So even though my labour did not go as planned, the important thing is that our son has arrived safely and healthy.

January 30, 2007 12:30 am. anonymous, baby, birth, cesarean, contractions, epidural, heartbeat, hospital, husband, labor, labour, natural birth, strep-B, Toronto, water-broken. 16 comments.

My water broke this morning

Wow, my water broke this morning at around 10:00am.  At first I wasn’t sure if I just peed on the floor, but then it kept trickling so I knew it had broken.  We are at 38 weeks as of today, so the baby is full-term, but still two weeks before ETA.

At my last appointment, the receptionist at my OB-GYN said “good luck, just in case I don’t see you”, and I thought she was crazy since first babies are usually late.  But, she must see so many pregnant women, that maybe her intuition is finely tuned.

Since I tested positive for Strep B  I had to go to the hospital right away to get started on antibiotics.  We went to the assessment room at North York General, and met two nurses, Heather and Karen, who were very friendly and helpful.  They put the baby on the monitor for a while, and confirmed that the water had broken.  I am 1cm dialated so far.

They let us return home since we live so close to the hospital, but we have to be back for 4:00pm for the next set of antibiotics.

If my labour does not start at 10:00pm, then they are going to start to induce me.  I would prefer not to be induced, especially since I hear it is more painful than natural, but I am going to go with the recommendations of the nurse and doctor.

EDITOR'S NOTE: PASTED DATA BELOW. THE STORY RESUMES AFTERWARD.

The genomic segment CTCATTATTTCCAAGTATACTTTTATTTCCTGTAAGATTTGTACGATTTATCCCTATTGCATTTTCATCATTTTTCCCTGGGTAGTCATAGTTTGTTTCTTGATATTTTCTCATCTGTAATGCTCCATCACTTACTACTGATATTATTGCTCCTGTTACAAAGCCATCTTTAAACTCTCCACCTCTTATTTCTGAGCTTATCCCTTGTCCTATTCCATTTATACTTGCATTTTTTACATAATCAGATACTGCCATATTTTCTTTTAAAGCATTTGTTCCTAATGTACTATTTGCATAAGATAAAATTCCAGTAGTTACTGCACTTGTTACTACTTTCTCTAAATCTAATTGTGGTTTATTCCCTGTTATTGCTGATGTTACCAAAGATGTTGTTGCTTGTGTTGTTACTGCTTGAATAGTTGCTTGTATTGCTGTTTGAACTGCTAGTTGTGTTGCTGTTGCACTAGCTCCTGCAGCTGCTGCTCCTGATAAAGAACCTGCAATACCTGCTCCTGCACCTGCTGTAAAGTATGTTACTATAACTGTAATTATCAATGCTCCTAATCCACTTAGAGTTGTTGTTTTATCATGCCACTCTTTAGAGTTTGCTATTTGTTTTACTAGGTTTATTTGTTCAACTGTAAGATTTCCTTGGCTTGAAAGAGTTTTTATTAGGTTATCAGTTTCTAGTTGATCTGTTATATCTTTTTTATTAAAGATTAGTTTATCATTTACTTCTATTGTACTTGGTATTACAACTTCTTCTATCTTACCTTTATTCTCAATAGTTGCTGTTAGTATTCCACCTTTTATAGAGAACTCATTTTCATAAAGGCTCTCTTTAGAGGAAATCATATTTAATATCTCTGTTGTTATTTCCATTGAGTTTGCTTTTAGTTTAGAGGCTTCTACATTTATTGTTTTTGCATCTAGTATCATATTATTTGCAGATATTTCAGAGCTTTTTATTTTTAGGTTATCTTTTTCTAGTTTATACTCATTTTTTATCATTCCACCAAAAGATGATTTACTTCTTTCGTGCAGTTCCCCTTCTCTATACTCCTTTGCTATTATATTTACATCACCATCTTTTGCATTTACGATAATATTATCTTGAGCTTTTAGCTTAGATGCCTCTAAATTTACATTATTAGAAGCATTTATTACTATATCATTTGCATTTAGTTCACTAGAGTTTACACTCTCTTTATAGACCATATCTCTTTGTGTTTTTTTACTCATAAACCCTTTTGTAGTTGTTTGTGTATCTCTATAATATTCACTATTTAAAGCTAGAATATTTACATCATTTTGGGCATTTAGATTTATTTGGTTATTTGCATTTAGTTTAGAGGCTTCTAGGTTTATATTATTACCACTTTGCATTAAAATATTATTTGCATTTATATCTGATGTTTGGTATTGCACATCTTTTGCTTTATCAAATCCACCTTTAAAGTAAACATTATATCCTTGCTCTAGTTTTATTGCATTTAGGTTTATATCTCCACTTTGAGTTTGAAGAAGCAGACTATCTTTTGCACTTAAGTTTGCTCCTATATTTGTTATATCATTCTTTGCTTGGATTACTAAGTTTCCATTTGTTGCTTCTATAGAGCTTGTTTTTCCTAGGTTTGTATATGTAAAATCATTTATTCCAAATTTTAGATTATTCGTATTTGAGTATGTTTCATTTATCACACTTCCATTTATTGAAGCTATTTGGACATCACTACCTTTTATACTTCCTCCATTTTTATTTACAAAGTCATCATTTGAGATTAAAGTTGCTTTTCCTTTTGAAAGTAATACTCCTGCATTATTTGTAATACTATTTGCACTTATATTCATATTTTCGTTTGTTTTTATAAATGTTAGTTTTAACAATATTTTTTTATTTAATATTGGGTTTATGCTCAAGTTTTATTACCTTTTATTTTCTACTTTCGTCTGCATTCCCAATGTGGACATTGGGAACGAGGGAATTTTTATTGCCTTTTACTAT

Now every twinge/kick I wonder if it is a contraction, but no contractions so far.

We took the subway to the hospital the first time, and I know the walking is good for me at this point, but if the contractions start, then we are calling a taxi.

January 22, 2007 3:41 pm. baby, birth, hospital, pregnancy, strep-B, Toronto, water-broken. 2 comments.

Ok, now I really feel pregnant

Yesterday I felt so big and couldn’t get comfortable in any position. I can no longer get out of bed or a chair without a routine and sleeping is so much more difficult. It was painful every time I moved or the baby kicked.

I have two weeks left until the babies ETA and I have been suffering from lots of other symptoms, but this is the first time the weight of the baby has really been an issue. I have gained around 25-30 pounds. (It is hard to tell exactly since I was on a mini-diet when I first found out I was pregnant). I am so glad that I am no longer working.

My belly does not feel as hard or extended today. I had always expected the growth of my belly to be linear, not up and down like it has been. I know a lot of the differences are due to gas and constipation, but it still is weird. Oh, that reminds me: time for my daily prune juice.

January 20, 2007 10:00 am. abdominal pain, baby, birth, constipation, full-term, pregnancy, Third Trimester, weight gain. 4 comments.

How Birth Affects Breastfeeding

Everyone seems to be on one side or the other when it comes to epidurals.  I have read stats that epidurals can cause additional complications 23% of the time.  Now, these are not always major complications: they could be episiotomies, tearing or just head-aches.